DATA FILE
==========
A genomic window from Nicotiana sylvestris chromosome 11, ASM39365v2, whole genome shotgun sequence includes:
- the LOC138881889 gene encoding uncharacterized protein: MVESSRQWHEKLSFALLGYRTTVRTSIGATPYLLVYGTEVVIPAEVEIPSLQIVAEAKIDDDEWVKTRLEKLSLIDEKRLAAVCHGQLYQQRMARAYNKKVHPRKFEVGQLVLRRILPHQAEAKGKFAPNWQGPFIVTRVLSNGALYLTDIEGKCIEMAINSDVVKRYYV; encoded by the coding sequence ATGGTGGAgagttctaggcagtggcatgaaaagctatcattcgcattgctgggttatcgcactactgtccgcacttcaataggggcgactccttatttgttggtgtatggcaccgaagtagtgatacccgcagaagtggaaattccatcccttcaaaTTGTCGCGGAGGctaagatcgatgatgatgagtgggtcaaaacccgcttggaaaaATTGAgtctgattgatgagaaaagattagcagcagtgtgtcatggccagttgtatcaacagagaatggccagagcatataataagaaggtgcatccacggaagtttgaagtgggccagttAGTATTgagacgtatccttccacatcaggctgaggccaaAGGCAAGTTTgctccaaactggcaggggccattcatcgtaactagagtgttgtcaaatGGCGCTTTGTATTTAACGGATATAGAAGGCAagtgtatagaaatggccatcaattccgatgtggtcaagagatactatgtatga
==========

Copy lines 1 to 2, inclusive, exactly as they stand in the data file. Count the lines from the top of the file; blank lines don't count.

A genomic window from Nicotiana sylvestris chromosome 11, ASM39365v2, whole genome shotgun sequence includes:
- the LOC138881889 gene encoding uncharacterized protein: MVESSRQWHEKLSFALLGYRTTVRTSIGATPYLLVYGTEVVIPAEVEIPSLQIVAEAKIDDDEWVKTRLEKLSLIDEKRLAAVCHGQLYQQRMARAYNKKVHPRKFEVGQLVLRRILPHQAEAKGKFAPNWQGPFIVTRVLSNGALYLTDIEGKCIEMAINSDVVKRYYV; encoded by the coding sequence ATGGTGGAgagttctaggcagtggcatgaaaagctatcattcgcattgctgggttatcgcactactgtccgcacttcaataggggcgactccttatttgttggtgtatggcaccgaagtagtgatacccgcagaagtggaaattccatcccttcaaaTTGTCGCGGAGGctaagatcgatgatgatgagtgggtcaaaacccgcttggaaaaATTGAgtctgattgatgagaaaagattagcagcagtgtgtcatggccagttgtatcaacagagaatggccagagcatataataagaaggtgcatccacggaagtttgaagtgggccagttAGTATTgagacgtatccttccacatcaggctgaggccaaAGGCAAGTTTgctccaaactggcaggggccattcatcgtaactagagtgttgtcaaatGGCGCTTTGTATTTAACGGATATAGAAGGCAagtgtatagaaatggccatcaattccgatgtggtcaagagatactatgtatga